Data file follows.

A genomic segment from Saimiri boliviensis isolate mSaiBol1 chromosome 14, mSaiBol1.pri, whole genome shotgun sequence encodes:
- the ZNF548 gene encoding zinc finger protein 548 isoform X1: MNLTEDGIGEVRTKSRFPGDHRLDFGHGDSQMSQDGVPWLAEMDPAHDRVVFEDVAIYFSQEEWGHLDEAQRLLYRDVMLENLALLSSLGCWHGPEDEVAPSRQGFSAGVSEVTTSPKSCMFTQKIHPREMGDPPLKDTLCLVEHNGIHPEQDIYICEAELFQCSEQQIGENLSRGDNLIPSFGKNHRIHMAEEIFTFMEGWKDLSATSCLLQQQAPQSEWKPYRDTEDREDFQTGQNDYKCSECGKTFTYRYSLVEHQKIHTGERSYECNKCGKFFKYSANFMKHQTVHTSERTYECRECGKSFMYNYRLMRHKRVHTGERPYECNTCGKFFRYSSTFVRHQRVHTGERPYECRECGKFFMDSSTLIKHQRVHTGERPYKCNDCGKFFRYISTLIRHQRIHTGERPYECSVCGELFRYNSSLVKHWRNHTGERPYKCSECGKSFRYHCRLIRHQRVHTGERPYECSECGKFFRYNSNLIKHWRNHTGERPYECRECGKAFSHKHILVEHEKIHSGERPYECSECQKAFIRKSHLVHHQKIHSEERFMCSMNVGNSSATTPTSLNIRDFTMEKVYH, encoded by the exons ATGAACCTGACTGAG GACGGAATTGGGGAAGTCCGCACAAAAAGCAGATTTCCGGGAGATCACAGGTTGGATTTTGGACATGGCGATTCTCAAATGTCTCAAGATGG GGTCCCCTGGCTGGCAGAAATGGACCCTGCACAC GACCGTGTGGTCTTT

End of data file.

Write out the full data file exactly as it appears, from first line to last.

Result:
A genomic segment from Saimiri boliviensis isolate mSaiBol1 chromosome 14, mSaiBol1.pri, whole genome shotgun sequence encodes:
- the ZNF548 gene encoding zinc finger protein 548 isoform X1: MNLTEDGIGEVRTKSRFPGDHRLDFGHGDSQMSQDGVPWLAEMDPAHDRVVFEDVAIYFSQEEWGHLDEAQRLLYRDVMLENLALLSSLGCWHGPEDEVAPSRQGFSAGVSEVTTSPKSCMFTQKIHPREMGDPPLKDTLCLVEHNGIHPEQDIYICEAELFQCSEQQIGENLSRGDNLIPSFGKNHRIHMAEEIFTFMEGWKDLSATSCLLQQQAPQSEWKPYRDTEDREDFQTGQNDYKCSECGKTFTYRYSLVEHQKIHTGERSYECNKCGKFFKYSANFMKHQTVHTSERTYECRECGKSFMYNYRLMRHKRVHTGERPYECNTCGKFFRYSSTFVRHQRVHTGERPYECRECGKFFMDSSTLIKHQRVHTGERPYKCNDCGKFFRYISTLIRHQRIHTGERPYECSVCGELFRYNSSLVKHWRNHTGERPYKCSECGKSFRYHCRLIRHQRVHTGERPYECSECGKFFRYNSNLIKHWRNHTGERPYECRECGKAFSHKHILVEHEKIHSGERPYECSECQKAFIRKSHLVHHQKIHSEERFMCSMNVGNSSATTPTSLNIRDFTMEKVYH, encoded by the exons ATGAACCTGACTGAG GACGGAATTGGGGAAGTCCGCACAAAAAGCAGATTTCCGGGAGATCACAGGTTGGATTTTGGACATGGCGATTCTCAAATGTCTCAAGATGG GGTCCCCTGGCTGGCAGAAATGGACCCTGCACAC GACCGTGTGGTCTTT